Aging Well: Finding peace in family gatherings, strained relationships

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Humor, acceptance and forgiveness can go a long way toward making holiday gatherings enjoyable and mending sour relationships in the process.

Making your family gatherings enjoyable

If you’re planning a dinner or gathering, keep details simple. Consider how you can make it work with the least amount of stress on yourself and others.

Go to gatherings relaxed and comfortable with yourself. Enjoy quiet time alone before leaving the house.

Visualize the event. Laugh about strange or annoying things that might be said or done. Expect the unexpected and plan to be flexible and easygoing.

Lower your expectations, and you’ll be less upset when the day is over. People don’t have to change for you to be happy.

Instead of just tolerating noise, activities and relatives, be open to the whole experience without judging, withdrawing or saying something you’ll regret.

Make a point to be a better listener. Hear a person’s words, notice their emotion, keep eye contact and put yourself in their shoes.

Keep your sense of humor. Among our differences and imperfections, it’s a miracle we all get along as well as we do.

Source: Diane McCrann, licensed professional counselor

This article originally was published Dec. 21, 2009. It has been updated for accuracy.

Thanksgiving is approaching, and families soon will be gathering in warm settings — content, at peace and immersed in the joy of the occasion. Maybe.

Unfortunately, this is not reality for most families. Whether it’s squabbles or sarcasm, feigned happiness or empty seats at the dinner table, Thanksgiving and the holidays often highlight tension and conflicts.

By lowering expectations — letting go of hopes for perfection and harmony — and being more open to others and situations, family members can make gatherings enjoyable, rather than just tolerable.

Where deep and painful fissures exist, this season also may offer opportunities to begin mending relationships.

“The question to ask yourself is ‘Do I want peace?’” said Diane McCrann, a psychotherapist and counselor in Steamboat Springs. “If it’s peace you want … you must reach out, you must forgive.”

Making the first step

Overcoming blame and resentment takes a lot of courage, but that effort will pay off, if not in the relationship, for the person initiating the process.

As hard as it seems, taking the first step toward reconciliation can take less energy than hanging on to anger, sadness and regret, which take a toll on a person’s health.

“If you want change then why wait for the phone to ring or the holiday card to arrive? … It may never happen,” McCrann said.

Reaching out does not have to be overwhelming. If a face-to-face connection or phone call is threatening, a person can write an e-mail or send a card.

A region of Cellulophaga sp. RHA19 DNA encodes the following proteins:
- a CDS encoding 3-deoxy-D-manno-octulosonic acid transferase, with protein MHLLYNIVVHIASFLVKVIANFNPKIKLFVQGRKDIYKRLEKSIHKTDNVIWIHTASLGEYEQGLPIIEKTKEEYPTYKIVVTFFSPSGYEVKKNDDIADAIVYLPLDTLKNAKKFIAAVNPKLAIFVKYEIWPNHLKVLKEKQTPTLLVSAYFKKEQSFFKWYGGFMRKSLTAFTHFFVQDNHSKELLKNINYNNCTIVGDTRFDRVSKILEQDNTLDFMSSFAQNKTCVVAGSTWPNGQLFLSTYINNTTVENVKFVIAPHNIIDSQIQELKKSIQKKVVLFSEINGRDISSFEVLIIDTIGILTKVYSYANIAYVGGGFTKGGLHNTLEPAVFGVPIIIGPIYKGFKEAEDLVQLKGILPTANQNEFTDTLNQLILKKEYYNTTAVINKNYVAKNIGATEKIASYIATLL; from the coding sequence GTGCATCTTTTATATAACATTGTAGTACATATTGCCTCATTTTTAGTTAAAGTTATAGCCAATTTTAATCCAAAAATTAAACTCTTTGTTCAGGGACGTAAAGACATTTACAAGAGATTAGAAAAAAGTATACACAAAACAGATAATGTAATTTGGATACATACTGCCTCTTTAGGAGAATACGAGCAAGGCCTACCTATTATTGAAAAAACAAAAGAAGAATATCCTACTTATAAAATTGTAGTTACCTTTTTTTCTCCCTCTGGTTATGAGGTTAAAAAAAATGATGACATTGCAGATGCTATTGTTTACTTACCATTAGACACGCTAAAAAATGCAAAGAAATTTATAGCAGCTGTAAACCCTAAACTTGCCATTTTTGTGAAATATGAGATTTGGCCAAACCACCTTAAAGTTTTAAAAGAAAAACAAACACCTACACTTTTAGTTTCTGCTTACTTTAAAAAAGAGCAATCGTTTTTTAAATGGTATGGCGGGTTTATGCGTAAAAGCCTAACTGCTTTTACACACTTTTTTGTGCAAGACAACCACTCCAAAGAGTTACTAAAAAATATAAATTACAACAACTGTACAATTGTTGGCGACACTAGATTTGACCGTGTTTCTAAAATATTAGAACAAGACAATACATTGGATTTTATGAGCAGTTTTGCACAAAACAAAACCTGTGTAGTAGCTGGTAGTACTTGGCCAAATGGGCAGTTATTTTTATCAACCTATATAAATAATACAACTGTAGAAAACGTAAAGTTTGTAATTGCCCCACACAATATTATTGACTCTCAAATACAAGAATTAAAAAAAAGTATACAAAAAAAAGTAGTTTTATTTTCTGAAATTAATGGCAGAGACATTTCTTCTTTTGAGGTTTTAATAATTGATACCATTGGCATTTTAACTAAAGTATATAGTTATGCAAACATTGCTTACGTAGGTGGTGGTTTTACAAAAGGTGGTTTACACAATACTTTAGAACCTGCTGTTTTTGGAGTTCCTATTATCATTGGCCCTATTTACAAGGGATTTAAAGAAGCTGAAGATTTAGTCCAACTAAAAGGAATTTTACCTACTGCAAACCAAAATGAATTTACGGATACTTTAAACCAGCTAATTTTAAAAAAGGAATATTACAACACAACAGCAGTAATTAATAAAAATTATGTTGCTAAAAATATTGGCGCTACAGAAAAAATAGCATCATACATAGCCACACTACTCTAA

McCrann suggests keeping communication simple with statements such as, “I’m sorry we’ve grown apart” or “I miss you.” The biggest mistake a person can make is to rehash the past.

“Even if you believe the other person is at fault, it’s important you step beyond that and say, ‘What can I do … what can we do to get past this?’” she said.

Forgiving takes practice and time and can make a person feel vulnerable if the other person doesn’t reciprocate.

Even if this is the case, the people reaching out will have peace in their hearts knowing they did their best and can move on to more rewarding relationships.

“The challenge is that we can’t make a relationship exactly as we want it,” McCrann said. “We can have hope and wishes and we can reach out and share our love, but we can’t control what the other person does.”

Coping with estrangement

Estrangement within a family can be particularly painful for older people who have devoted a lifetime to nurturing family relationships.

Pained by conflicts between their children, older adults still have the power to smooth rifts by paying attention to how they communicate with their grown children and how they deal with issues involving money, gifts and other sensitive matters that may contribute to rivalries, McCrann said.

Siblings at odds with one another should consider how that tension affects their ability to care for and make decisions regarding their aging parent.

“If siblings are not on the same page … their ability to communicate about the needs and concerns of their aging parent is estranged and very ineffective.

“Everybody loses in that circumstance.”

An older parent estranged from a child may find it difficult to reach out, especially if the parent thinks it is the child who should make the first step.

The older person will need to let go of that feeling — especially if the situation is causing them a lot of stress — to begin the communication process.

Resolving conflict can take time, and some bonds may remain broken despite a person’s best efforts.

Rather than getting lost in disappointment, people can create a sense of family and nurture the relationships they long for among friends and people already in their lives, McCrann emphasized.

“Who is there that can share a meal, take a walk or share a cup of coffee with us?” she said. “Love is all around us, and the potential for relationships is wherever we are, regardless of our age or circumstance.”

Tamera Manzanares writes for the Aging Well program and can be reached at tmanzanares@nwcovna.org. Aging Well, a division of Northwest Colorado Visiting Nurse Association, is a community-based program of healthy aging for adults 50 and older. For more information, visit www.agingwelltoday.com or call 970-871-7676.

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